Do many women take this drug for breast cancer prevention?
Ms. Clark: A lot of women choose not to take tamoxifen due to the side effects, which include a slightly increased risk for uterine cancer, blood clots and strokes. Others don’t take it because they are still in their childbearing years, and we won’t put a woman on it until she has completed childbearing. Evista® is another drug just approved for breast cancer prevention and seems to be as effective as tamoxifen but without as many side effects. Interestingly, this drug was originally used to treat osteoporosis; however, we have recently learned, from the results of a large national study, that it also reduces the risk for breast cancer in postmenopausal women. Each woman is different and not everyone is interested, or eligible, for these medications.
How do we at Cooper counsel these women?
Ms. Clark: Patients meet with a genetic counselor and a physician over multiple visits, and we sit for a long time discussing management of breast cancer risk, ovarian cancer risk and risk to family members. I also write a letter to the patient explaining their own results and options and another letter explaining the results to family members.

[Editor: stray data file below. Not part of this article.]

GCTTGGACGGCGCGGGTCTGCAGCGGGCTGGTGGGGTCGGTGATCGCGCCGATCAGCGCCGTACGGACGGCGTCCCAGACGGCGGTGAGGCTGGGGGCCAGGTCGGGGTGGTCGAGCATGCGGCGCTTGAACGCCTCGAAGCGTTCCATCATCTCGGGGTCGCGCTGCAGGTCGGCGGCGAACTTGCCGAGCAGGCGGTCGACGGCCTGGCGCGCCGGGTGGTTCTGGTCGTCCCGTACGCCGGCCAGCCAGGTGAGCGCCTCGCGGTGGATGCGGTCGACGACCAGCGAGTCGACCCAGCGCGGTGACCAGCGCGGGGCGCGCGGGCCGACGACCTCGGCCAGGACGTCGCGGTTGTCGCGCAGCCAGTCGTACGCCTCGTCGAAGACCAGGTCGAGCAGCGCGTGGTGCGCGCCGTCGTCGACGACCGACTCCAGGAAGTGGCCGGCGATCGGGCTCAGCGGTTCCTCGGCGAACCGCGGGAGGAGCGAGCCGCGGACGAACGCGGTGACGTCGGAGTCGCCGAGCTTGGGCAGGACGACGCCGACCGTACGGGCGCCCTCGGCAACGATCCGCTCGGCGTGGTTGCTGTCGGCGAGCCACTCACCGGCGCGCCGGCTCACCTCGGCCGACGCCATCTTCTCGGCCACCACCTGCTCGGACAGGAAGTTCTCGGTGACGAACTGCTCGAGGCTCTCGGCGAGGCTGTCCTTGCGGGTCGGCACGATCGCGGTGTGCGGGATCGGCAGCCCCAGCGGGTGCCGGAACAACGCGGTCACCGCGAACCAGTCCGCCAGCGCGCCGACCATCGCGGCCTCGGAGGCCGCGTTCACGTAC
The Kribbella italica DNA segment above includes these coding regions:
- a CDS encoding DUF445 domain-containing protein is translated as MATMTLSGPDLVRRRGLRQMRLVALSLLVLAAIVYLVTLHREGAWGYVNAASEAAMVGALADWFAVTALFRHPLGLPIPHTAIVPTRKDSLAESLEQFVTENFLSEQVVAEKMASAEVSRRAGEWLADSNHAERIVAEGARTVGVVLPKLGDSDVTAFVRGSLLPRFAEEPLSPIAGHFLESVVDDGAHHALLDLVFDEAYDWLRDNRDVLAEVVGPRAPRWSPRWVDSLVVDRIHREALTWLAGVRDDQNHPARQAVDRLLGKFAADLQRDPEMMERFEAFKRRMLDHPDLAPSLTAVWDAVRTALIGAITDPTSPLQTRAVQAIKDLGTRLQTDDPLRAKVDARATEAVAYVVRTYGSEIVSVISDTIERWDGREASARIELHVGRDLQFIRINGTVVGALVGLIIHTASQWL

We see patients about three months after they receive their test result and then we see them once a year for follow-up. We make sure that they are getting the services that they need. We also have a support group, called My Genes, My Risk, which offers individuals at genetic risk for cancer a chance to meet and talk about their unique issues.
To schedule an appointment with Ms. Clark or with a Cooper physician, please call (800) 8-COOPER (800-826-6737).